Attendee Francis Pothier thinks the event is nice but doesn’t believe that “being nice to homeless people for one day changes anything.”

“They call it ‘The Night of the Homeless’ but they have 364 other nights that they live homeless,” said Amir Khadir, a spokesperson for Québec Solidaire.

“Although we are a wealthy country, the policies are not tailored to be able to eradicate the problems of homelessness.” — Amir Khadir, Québec Solidaire

Mayoral Candidates Make an Appearance

Also at the vigil were Montreal Mayor, Denis Coderre, Projet Montréal candidate Valérie Plante, and the aforementioned, Khadir.

“It’s important to show our support and to come up with strong ideas on how to fight homelessness,” said Plante.

Earlier that day, Projet Montréal had presented their platform which include investing more money into affordable housing. They also want to spread the resources to other neighbourhoods instead of focusing only on the downtown area.

She added that Projet Montréal wants to work with the Montreal police in order to make sure that social profiling is taken into consideration, and to do follow-ups regarding the issue.

“It’s important to remind people that anyone can fall into a situation of homelessness,” said Plante.

Khadir said that though it’s important to walk for this issue, there are a lot of resources to address this problem in a more honorable manner. To him this means to give shelter and the possibility to rehabilitate to those who have mental health, physical, or dependency problems.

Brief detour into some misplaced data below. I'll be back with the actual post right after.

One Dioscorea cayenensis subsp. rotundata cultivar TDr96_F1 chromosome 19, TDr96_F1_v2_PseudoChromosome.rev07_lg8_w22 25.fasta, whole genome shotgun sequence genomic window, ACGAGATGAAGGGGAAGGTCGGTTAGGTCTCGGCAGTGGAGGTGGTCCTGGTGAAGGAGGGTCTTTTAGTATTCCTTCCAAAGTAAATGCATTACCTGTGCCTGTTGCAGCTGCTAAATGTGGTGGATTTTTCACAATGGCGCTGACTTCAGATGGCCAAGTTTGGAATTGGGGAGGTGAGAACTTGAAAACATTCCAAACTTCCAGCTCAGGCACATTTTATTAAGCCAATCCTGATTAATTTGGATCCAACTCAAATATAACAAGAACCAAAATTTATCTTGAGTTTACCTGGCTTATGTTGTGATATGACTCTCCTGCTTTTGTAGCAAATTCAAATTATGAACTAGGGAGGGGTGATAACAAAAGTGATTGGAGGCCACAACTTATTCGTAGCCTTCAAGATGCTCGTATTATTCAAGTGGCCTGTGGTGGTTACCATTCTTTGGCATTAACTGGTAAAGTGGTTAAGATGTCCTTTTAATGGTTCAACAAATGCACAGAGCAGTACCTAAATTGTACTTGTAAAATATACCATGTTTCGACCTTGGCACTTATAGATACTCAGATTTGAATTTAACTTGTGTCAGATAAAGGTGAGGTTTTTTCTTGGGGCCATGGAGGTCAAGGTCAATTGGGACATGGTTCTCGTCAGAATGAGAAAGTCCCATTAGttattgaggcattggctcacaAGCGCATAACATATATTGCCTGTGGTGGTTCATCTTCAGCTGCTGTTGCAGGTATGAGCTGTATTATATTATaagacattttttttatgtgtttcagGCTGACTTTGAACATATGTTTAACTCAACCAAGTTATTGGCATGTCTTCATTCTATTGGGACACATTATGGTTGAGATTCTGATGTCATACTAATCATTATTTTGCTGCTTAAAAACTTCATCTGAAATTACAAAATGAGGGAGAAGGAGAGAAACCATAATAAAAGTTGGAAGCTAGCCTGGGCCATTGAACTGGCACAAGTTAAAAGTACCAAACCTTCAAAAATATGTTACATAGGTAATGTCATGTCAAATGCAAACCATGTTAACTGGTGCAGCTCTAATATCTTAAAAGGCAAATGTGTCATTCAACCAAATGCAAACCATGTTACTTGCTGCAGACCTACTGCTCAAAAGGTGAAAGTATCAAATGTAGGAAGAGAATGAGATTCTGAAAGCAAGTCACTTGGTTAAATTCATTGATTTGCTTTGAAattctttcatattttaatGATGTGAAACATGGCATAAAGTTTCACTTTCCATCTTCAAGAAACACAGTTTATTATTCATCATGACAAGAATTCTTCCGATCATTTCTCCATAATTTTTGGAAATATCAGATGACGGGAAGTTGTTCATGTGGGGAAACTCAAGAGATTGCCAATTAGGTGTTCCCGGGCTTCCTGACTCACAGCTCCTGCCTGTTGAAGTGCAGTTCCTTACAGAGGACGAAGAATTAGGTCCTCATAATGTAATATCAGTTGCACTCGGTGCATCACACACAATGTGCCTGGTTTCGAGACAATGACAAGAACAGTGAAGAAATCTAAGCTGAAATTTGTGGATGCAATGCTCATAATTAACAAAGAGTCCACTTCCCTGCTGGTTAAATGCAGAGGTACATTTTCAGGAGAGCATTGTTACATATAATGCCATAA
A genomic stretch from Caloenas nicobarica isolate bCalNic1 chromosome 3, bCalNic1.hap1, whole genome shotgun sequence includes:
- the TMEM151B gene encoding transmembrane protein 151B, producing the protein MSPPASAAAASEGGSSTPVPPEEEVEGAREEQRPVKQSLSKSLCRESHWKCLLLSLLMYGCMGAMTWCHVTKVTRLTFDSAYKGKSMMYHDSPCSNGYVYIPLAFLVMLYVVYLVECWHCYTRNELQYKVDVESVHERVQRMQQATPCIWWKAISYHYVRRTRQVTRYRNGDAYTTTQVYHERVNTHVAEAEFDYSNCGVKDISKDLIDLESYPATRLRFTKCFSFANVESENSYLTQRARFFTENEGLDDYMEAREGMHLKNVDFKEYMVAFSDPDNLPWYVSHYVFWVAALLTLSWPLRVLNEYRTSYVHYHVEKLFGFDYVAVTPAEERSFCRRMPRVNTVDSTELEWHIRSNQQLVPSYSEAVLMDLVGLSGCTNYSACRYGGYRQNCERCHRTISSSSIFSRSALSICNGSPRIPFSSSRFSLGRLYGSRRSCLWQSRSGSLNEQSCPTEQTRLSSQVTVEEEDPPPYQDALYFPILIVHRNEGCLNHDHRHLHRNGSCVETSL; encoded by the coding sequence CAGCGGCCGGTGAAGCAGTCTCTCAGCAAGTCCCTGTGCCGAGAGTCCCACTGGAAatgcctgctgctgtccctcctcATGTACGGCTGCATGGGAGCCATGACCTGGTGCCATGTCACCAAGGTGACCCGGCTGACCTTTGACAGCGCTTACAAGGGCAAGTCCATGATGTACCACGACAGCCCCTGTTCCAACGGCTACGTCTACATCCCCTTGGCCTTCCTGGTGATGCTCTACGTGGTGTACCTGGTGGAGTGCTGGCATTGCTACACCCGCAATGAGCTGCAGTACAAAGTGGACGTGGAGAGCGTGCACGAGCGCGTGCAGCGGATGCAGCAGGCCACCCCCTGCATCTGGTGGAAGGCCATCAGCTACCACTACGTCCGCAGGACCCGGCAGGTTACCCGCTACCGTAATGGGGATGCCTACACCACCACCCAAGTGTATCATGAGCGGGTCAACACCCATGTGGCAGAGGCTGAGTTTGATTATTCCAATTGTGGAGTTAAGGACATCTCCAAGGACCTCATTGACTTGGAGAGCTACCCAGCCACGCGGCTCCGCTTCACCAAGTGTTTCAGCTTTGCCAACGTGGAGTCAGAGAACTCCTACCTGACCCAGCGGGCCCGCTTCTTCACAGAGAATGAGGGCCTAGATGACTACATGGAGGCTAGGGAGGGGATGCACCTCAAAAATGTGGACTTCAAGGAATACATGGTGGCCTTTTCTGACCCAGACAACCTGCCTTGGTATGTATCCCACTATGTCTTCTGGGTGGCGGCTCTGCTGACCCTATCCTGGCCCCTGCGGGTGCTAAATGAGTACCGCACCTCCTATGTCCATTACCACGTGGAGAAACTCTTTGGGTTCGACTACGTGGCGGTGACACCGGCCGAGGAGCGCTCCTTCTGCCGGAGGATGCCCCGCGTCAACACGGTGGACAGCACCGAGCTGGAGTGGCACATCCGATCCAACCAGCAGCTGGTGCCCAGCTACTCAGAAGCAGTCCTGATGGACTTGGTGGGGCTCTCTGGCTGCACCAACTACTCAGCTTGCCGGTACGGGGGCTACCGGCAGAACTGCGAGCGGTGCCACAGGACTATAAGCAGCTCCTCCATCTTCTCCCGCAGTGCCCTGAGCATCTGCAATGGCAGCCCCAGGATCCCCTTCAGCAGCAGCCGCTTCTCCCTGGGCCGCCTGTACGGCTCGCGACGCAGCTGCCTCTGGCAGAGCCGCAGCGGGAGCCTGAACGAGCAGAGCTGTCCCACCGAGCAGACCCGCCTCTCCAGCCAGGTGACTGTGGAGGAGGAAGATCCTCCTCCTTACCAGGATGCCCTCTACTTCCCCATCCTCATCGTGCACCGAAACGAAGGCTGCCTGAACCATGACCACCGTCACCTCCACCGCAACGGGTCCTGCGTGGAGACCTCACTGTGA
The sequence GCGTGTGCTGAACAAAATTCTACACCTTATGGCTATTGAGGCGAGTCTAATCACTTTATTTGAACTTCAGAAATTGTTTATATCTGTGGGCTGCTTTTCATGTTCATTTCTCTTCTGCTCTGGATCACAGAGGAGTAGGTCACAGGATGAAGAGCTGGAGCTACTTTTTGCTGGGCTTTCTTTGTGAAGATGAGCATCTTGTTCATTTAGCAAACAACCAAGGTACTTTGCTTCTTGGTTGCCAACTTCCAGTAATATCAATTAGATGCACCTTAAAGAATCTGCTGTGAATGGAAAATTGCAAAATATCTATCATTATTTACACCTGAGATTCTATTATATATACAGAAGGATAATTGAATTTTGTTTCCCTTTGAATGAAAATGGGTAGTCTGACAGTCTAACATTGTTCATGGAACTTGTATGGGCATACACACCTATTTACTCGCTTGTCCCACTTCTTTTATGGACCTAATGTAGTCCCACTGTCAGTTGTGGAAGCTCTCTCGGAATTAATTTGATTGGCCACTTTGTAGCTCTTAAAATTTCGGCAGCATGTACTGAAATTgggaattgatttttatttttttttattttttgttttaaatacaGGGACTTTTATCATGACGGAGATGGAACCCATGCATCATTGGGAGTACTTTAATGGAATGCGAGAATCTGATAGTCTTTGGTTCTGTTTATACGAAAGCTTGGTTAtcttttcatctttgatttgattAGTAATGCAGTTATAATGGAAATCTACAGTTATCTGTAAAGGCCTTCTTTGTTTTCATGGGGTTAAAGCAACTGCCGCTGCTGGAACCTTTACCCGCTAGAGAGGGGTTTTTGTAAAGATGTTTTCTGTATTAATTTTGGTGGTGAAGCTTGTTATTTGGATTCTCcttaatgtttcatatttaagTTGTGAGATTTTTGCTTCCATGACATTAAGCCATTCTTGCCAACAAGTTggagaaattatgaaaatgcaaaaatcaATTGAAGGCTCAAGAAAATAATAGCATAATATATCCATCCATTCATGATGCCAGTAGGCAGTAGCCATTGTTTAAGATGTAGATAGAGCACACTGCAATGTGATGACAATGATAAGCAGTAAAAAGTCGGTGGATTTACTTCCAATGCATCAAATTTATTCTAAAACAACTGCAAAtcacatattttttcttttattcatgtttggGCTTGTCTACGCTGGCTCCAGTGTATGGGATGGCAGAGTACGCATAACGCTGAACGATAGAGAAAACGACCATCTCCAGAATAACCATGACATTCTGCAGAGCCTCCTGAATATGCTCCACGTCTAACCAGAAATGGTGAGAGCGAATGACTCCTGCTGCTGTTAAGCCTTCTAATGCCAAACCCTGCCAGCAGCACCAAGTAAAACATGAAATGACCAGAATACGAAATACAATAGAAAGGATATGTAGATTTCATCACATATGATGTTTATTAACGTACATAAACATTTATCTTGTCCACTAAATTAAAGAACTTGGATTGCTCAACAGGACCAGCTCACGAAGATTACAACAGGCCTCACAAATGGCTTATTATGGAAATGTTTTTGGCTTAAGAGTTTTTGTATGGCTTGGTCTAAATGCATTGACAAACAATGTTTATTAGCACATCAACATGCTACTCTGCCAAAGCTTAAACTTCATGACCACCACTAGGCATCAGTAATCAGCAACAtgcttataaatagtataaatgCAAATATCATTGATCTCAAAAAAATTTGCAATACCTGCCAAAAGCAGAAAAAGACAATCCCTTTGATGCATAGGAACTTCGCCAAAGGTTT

“Although we are a wealthy country, the policies are not tailored to be able to eradicate the problems of homelessness,” Khadir said.

Coderre, who has also participated in the march several times, said that homelessness is one of his priorities.

“We want to make sure we help those who are left behind and we want to help those who are most vulnerable,” he said.

Coderre added that his party implemented the supervised injection sites and created the position of protector of the homeless, held by Serge Lareault, to help the issue of homelessness.

Photo Shannon Carranco
He now wants to focus on housing.

“With the status of metropolis, now we will have the full power in housing and we’ll be able to create more affordable housing to help [homeless people] out of that situation,” said Coderre.

He also wants to do more to prevent homelessness by taking better care of Montreal’s indigenous communities, students, and other vulnerable groups.

Independant candidate Bernie Gurberg, whose platform focuses entirely on reducing poverty in the city, couldn’t make an appearance as he was busy working at the Dollar Cinema.

“My focus is on lowering the 34 per cent (poverty rate),” Gurberg told The Link over the phone. “By focusing on that, it’ll fix the other problems, including homelessness.”

He said that he’s the only one running for mayor who is fighting poverty. He also expressed disgust that Montreal had a “billion-dollar birthday party” when so many are hungry.

“I’m one person,” he said. “I don’t have a party behind me. I’m doing it on my own, and can’t attend as much as they can.”

Gurberg claims that he’s going to fix the problem if he gets the seat by helping people find jobs, and providing funding to food banks.